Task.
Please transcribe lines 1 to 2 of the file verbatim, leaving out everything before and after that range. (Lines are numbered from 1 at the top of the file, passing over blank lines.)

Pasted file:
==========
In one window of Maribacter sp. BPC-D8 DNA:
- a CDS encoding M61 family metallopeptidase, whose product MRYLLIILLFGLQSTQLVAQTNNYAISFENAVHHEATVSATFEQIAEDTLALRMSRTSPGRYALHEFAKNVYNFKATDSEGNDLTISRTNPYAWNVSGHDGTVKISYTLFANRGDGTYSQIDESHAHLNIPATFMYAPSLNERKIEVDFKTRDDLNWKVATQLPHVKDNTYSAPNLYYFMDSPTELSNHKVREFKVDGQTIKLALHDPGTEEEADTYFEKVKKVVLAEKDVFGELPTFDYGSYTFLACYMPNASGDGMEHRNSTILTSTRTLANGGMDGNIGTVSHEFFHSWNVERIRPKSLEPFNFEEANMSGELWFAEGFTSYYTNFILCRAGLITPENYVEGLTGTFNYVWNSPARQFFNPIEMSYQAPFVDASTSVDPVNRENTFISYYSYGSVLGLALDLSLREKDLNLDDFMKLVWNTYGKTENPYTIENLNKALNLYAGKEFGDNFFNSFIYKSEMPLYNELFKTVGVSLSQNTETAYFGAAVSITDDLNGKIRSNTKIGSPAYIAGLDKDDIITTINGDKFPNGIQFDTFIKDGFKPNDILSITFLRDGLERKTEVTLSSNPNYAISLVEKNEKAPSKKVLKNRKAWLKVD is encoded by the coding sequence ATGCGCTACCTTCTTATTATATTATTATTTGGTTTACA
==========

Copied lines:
In one window of Maribacter sp. BPC-D8 DNA:
- a CDS encoding M61 family metallopeptidase, whose product MRYLLIILLFGLQSTQLVAQTNNYAISFENAVHHEATVSATFEQIAEDTLALRMSRTSPGRYALHEFAKNVYNFKATDSEGNDLTISRTNPYAWNVSGHDGTVKISYTLFANRGDGTYSQIDESHAHLNIPATFMYAPSLNERKIEVDFKTRDDLNWKVATQLPHVKDNTYSAPNLYYFMDSPTELSNHKVREFKVDGQTIKLALHDPGTEEEADTYFEKVKKVVLAEKDVFGELPTFDYGSYTFLACYMPNASGDGMEHRNSTILTSTRTLANGGMDGNIGTVSHEFFHSWNVERIRPKSLEPFNFEEANMSGELWFAEGFTSYYTNFILCRAGLITPENYVEGLTGTFNYVWNSPARQFFNPIEMSYQAPFVDASTSVDPVNRENTFISYYSYGSVLGLALDLSLREKDLNLDDFMKLVWNTYGKTENPYTIENLNKALNLYAGKEFGDNFFNSFIYKSEMPLYNELFKTVGVSLSQNTETAYFGAAVSITDDLNGKIRSNTKIGSPAYIAGLDKDDIITTINGDKFPNGIQFDTFIKDGFKPNDILSITFLRDGLERKTEVTLSSNPNYAISLVEKNEKAPSKKVLKNRKAWLKVD is encoded by the coding sequence ATGCGCTACCTTCTTATTATATTATTATTTGGTTTACA